Anasatasakis introduced the discussion by recalling the SEESOX Hilary Term Seminar Series on Security Challenges in South East Europe in a changing geopolitical context. This had covered three broad topics, but today’s webinar would address only one of them – the role of external actors. He summarised the points raised in the series, which served as both a background to today’s discussion and the status quo ante for the post COVID 19 picture we now face.
The new geopolitical picture in the Balkans challenged many traditional assumptions: that regional security was based on territorially defined borders and old nationalistic feuds; that political elites, diplomacy and military means were the main actors, working in a top down approach; and that external actors behaved in a unified way. Against this background, he asked the panellists to consider three questions:
1. What kind of influences/interferences/support from EU/China/Russia have we seen across the region since the start of the pandemic?
2. What have been the domestic reactions to competing interventions during the pandemic?
3. Do we see a significant impact emerging out of this competing set of influences? Do we expect things to change in the future and how?
Elbasani began by pointing out that the pandemic was a major crisis shaping everything in the EU, including its enlargement policy; but it was not the first crisis to do so and the pandemic could be considered simply as consolidating an existing trend a waning of interest in enlargement, epitomised by the delay in opening accession negotiations with North Macedonia and Albania. This in its turn reflected a mismatch between the technocratic approach of the Commission and the more political one of the Council, such that conditionality, although maintained, was no longer applied in a positive sense to advance the process. At the same time, the rules of the game had evolved; the new methodology adopted in February 2020 was part of an evolution begun in 2005, and confirmed a trend towards stricter conditionality, alongside the strengthening of the role for Member States in evaluating candidates’ progress. Rewards for meeting conditions were no longer automatic.
Nonetheless, there had been progress, even during the pandemic, with a decision in March - in full lockdown - to open negotiations with Albania and North Macedonia In June. This development also had a positive spill over for other candidates. Furthermore, aid continued to flow and a major EU regional investment programme had been announced.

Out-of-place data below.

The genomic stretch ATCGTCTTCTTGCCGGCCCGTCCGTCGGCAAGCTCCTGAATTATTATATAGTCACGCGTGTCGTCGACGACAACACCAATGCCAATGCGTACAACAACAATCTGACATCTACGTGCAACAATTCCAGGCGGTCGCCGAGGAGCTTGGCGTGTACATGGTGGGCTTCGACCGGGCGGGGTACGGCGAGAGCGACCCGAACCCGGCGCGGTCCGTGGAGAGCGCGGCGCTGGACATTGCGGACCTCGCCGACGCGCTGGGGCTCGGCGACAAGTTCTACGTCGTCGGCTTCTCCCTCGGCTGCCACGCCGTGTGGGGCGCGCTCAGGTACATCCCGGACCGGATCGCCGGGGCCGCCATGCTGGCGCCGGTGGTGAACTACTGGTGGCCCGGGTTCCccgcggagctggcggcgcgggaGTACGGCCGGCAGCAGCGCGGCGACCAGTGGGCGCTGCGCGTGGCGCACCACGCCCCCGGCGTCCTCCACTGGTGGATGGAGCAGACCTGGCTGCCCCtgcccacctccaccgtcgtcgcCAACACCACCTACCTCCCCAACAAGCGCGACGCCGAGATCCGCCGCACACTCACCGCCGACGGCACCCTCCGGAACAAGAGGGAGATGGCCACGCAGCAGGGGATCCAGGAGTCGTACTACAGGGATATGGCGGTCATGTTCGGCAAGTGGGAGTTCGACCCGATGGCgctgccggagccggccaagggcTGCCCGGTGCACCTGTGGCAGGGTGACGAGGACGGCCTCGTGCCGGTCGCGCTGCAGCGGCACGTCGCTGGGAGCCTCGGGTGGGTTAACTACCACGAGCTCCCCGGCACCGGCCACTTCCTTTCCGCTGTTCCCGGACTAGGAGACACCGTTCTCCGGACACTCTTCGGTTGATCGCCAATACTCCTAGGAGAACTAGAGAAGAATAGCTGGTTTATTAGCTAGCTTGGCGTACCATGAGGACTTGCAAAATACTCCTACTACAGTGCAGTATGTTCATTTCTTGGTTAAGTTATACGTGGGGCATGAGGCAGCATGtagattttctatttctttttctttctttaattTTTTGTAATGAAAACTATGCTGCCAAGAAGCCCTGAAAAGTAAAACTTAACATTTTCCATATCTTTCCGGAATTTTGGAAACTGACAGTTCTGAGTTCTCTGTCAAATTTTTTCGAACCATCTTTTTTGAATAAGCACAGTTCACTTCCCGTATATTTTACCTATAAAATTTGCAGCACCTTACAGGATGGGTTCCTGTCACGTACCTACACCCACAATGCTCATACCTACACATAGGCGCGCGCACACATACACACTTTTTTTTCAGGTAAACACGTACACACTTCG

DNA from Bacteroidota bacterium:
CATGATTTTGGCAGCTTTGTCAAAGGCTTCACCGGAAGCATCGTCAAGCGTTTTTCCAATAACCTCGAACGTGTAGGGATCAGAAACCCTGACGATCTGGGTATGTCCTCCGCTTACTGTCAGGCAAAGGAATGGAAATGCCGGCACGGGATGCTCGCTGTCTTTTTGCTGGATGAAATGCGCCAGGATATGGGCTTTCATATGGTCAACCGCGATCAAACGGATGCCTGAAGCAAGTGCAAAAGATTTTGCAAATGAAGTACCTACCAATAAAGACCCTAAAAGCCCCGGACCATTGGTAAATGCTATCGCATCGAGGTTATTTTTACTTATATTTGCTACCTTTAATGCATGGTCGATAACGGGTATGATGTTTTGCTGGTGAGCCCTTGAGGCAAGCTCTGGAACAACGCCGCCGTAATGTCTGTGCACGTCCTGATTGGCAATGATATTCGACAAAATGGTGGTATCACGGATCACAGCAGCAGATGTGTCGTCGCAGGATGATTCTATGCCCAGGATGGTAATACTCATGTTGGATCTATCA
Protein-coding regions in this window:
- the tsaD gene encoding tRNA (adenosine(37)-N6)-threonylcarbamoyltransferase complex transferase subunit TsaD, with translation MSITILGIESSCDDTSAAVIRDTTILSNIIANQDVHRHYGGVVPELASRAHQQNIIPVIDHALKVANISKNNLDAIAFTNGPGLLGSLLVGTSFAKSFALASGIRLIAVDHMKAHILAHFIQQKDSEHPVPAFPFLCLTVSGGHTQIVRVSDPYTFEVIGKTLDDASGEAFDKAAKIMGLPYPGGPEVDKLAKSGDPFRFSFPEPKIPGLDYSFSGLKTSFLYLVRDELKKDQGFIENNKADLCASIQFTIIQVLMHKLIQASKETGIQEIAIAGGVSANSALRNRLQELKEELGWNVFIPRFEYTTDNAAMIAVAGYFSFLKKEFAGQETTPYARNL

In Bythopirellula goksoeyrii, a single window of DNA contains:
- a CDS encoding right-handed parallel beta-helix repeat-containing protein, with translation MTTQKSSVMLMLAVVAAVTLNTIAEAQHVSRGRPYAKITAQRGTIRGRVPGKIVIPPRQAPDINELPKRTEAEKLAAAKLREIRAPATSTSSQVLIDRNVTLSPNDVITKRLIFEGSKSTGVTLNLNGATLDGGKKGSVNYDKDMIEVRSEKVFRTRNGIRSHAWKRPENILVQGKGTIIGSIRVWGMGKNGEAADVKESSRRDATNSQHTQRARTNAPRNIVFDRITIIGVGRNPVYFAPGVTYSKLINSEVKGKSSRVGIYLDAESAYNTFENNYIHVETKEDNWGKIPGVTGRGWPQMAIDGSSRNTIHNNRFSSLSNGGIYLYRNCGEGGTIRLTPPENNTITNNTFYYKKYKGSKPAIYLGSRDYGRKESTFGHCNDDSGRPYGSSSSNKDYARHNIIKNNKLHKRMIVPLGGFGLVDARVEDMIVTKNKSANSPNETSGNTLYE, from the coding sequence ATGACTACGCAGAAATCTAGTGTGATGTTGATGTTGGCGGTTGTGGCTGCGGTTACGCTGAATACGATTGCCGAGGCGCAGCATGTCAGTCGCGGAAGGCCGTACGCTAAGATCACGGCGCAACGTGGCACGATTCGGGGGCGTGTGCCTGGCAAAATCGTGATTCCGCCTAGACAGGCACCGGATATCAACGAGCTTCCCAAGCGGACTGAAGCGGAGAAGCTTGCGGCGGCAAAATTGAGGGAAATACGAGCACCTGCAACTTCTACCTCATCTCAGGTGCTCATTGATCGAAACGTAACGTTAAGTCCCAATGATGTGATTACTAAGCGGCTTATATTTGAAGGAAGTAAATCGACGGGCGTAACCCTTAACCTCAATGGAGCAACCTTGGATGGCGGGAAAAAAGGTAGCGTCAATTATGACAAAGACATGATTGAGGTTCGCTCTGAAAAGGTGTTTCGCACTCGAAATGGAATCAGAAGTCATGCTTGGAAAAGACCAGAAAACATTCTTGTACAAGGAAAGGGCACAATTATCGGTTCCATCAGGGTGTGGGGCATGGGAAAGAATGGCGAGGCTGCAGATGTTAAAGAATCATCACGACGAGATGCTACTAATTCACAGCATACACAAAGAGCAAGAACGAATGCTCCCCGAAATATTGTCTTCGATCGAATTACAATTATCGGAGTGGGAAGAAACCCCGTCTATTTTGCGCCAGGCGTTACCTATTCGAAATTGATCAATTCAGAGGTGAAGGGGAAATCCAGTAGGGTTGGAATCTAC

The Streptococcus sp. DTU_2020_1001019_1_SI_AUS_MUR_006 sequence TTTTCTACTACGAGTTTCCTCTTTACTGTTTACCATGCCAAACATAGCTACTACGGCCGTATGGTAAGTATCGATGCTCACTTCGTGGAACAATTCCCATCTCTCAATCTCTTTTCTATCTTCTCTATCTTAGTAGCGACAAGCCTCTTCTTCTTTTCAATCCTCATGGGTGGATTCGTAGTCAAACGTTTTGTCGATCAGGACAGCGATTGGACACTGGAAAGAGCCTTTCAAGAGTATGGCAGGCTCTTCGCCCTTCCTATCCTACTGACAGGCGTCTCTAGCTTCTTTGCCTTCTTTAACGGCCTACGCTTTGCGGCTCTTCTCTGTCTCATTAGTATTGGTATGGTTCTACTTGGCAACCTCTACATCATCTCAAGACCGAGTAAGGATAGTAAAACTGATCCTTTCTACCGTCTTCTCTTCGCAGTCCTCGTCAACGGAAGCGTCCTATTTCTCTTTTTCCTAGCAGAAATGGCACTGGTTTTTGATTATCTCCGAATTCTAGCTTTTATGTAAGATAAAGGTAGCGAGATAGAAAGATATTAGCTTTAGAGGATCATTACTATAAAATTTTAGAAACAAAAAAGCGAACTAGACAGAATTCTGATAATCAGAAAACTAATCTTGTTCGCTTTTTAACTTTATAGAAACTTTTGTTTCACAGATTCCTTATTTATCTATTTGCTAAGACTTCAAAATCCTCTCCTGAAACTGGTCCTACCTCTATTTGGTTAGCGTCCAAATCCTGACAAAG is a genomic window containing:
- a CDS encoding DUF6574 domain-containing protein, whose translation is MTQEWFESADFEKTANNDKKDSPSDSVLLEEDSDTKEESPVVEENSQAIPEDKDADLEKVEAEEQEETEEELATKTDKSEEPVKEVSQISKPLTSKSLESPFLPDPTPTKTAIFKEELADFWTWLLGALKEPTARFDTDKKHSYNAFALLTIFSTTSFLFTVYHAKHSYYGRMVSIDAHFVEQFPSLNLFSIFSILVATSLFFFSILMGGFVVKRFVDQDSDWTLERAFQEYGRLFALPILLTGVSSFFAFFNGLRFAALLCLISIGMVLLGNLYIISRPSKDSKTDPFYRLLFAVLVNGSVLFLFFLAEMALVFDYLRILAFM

In summary, there had been both a new push for enlargement and a tightening of the rules – but were the new rules what the region actually needed? It was however both novel and encouraging that the new Commission was speaking of a “responsibility to assist the region”.
Bechev recalled the Vucic press conference in March where he announced a lockdown in Serbia and described European solidarity as “a fairy-tale”; he had also paid public tribute to aid from China and Russia. But these should be understood as PR initiatives that told us little about the latter two states’
longer-term influence. The EU’s announcement in May of a €3.3 billion fund to support economic recovery post COVID made clear that it was still the only actor that would underwrite recovery in the region. It remained the predominant player in the Western Balkans, and the crisis had not changed the pre-existing power dynamic.
Russia had always seen the region as a vulnerable part of the EU periphery, where it could exercise influence; but it did not appear to have any longer-term plan. It had abandoned it’s policy of the 1990s of gaining a “foothold” in the region. Local elites tended to use their cooperation with Moscow to enhance their own domestic positions and gain resources, with Serbia and North Macedonia the prime examples. Turkey was a different case and could claim to be a country of the region (as well as of the Middle East and the Caucasus), so it had no option other than to engage. Erdogan had always stressed this, and his actions had not always been anti-western; the pandemic had not led to profound changes in this respect. Both Russia and Turkey had focused much more on domestic than external issues.
Why then were external actors influential at all? Firstly, because, while EU integration remained a long-term aspiration, activities by other actors gave local elites the opportunity, in the short term, to enhance their own positions. Secondly, backsliding in democratic governance in the region allowed elites to ignore western pressure in favour of influence from other actors.
Finally, what was important was less the substance than how it was formulated and presented. Ultimately, the EU would pay the bill, but others could try to score points, according to the choice of local actors.
Vangeli saw China as the most intriguing external actor in the region, especially in the context of the pandemic; as a major global actor with regional influence, it sought to plug the gaps left by other global actors. China had used the existing “17 + 1” structure of its health care cooperation with the region, alongside bilateral initiatives, both public and private, to coordinate a “joint response to COVID”. It had also exploited these activities more widely through its use of “mask diplomacy”.